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053010 lizzie dolan
Mismo Gymnastics instructor Lizzie Dolan was recently elected the USA Gymnastics Montana state chairperson. Photo by BILL SPELTZ/Missoulian

Lizzie Dolan's zest for life is so powerful, it's infectious.

That's a real asset when you spend a good chunk of your life working with aspiring young Mismo gymnasts. Dolan's payoff comes from watching those athletes grow and listening to grateful parents.

Lizzie's only weakness, by her own admission, is pacing herself. She earned a business degree from the University of Montana in three years while working two part-time jobs. These days she wears two hats at Mismo: Girls' team director/coach and preschool instructor.

On top of that she was recently elected USA Gymnastics Montana state chairperson. And in her spare time she trains for a marathon.

The Garden City native took a break last week to talk with the Missoulian:

Q. How did you get started in gymnastics?

A. I was about 3 and my mom actually took me to the YWCA. They must have had one panel mat or something. Then they said, ‘She actually has some talent, take her to the YMCA.' I just took a liking to it and stuck with it. I think I was able to jump into all those sports in high school (volleyball, basketball, softball, cross country) because of my gymnastics training. Even if I didn't know how to bump, set, spike, I learned it quick.

Q. You seem like a very energetic person. Is that an accurate assessment?

A. Yeah. I'm almost too ambitious because I want to help here and here and here. And I'm passionate about that and this. Then I realize it's too much. I'm learning I need to delegate, manage it out, not over-extend myself.

Q. This year Mismo had a nice breakthrough with Katie Rehbein advancing to the Level 9 Western Championship. Do you like where your girls' team is at now?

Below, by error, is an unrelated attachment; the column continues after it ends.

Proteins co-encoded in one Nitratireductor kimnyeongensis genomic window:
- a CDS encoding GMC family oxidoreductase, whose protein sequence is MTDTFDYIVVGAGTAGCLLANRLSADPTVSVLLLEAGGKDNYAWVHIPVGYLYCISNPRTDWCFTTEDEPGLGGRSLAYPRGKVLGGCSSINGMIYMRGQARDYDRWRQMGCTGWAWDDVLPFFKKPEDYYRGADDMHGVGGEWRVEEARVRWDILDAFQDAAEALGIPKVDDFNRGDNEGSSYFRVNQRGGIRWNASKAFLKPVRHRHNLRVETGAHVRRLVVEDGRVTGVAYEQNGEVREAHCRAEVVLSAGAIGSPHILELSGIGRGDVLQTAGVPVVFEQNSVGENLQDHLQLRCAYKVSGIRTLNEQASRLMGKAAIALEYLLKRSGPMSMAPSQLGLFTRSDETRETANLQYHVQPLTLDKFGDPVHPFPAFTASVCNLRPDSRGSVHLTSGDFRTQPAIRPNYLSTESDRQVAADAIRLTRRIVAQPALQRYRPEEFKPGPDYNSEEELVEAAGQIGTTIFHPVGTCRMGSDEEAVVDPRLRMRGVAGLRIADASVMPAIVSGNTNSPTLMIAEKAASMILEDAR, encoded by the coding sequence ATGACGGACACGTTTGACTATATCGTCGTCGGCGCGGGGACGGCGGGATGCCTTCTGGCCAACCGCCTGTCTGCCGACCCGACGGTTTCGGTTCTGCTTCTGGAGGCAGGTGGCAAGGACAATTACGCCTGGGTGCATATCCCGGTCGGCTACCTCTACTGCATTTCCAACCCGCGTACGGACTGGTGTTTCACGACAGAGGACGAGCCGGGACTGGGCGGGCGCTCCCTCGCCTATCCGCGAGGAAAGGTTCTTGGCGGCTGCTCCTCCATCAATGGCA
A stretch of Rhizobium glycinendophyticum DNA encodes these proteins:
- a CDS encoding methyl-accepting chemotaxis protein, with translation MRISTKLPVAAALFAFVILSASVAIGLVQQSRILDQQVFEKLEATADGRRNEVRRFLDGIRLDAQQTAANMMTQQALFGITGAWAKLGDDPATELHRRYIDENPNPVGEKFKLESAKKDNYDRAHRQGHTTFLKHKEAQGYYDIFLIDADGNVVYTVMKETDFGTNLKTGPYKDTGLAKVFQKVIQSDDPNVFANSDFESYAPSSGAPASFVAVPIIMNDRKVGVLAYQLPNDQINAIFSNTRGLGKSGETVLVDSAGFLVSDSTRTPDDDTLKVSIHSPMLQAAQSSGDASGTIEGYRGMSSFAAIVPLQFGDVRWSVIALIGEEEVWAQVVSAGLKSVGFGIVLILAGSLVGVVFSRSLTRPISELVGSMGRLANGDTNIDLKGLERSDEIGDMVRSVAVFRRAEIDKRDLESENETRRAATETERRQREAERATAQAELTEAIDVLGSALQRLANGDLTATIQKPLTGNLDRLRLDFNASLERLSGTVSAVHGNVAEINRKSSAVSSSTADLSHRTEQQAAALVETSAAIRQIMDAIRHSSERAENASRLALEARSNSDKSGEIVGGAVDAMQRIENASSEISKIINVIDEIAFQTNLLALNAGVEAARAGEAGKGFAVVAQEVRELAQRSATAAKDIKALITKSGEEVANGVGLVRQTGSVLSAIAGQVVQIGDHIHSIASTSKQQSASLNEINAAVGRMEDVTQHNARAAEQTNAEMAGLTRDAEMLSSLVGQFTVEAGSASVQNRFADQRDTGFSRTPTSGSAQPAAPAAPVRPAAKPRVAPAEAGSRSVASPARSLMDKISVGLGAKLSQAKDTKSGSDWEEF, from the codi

A. I think it's doing great. We realize the value of building the base of our program down to the first grade. Right now it's really big and healthy. We have all these younger kids to come up through the ranks. Our kids are pretty dedicated.

Q. Teaching preschoolers seems a lot like babysitting. Do you enjoy it?

A. I love it. I love the 3-year-olds because they're just old enough to get away from their parents and just young enough to hold on to everything you say. You can really tell they learn stuff from you.

Q. You've got summer camps coming up. How do you keep kids engaged when it's nice outside?

A. We have one big high-level camp, the Dream Team Gymnastics Camp, and that's for competitive caliber kids. Then Mismo has nine regular camps for anybody, any ability. We train them in the morning so it's nice and cool and they get done early enough to have the day to themselves. Summer is also our unofficial performance season where we tumble at Downtown Tonight and Out to Lunch and the fair. The girls love that.

Q. Who influenced you the most as an athlete?

A. The two coaches I trained under were Terry and Marsha Hamilton. I love them. They still work at Hellgate Elementary and teach there and do an after-school gymnastics class. I was with them almost more than my own parents. Then my grandpa, he was such a supporter. Whatever game or performance or meet I had my grandpa (the late Robert Adams) was there.

Q. What is typically the wall that separates those who compete and those who fall off?

A. One big obstacle is passing from Level 5 to Level 6. A lot of girls do great at Level 5 but making it to Level 6 is a lot harder because they're actually flipping off the bars, flipping on the beam, flipping on the floor and it's all backwards. It's a fear thing they have to overcome. Another wall is when they go into high school, regardless of what level they're in. They have schoolwork and social functions and sports. Some girls do great with it and some realize I'd rather have a life than be in the gym 20 hours a week.

Q. What is your favorite event?

A. It's interesting because I disliked doing beam when I was younger. I love coaching it now. It's such a mental event, all in the brain staying on those four inches of beam so high in the air.

Q. What is the most rewarding part of your job?

A. Just that the parents are so appreciative their kids are in good hands here. We have a wonderful coaching staff. We do lots of team bonding things. They're really good kids. Great values. Great ethics. They do fantastic in school. Just knowing we are contributing to make such great people is rewarding.


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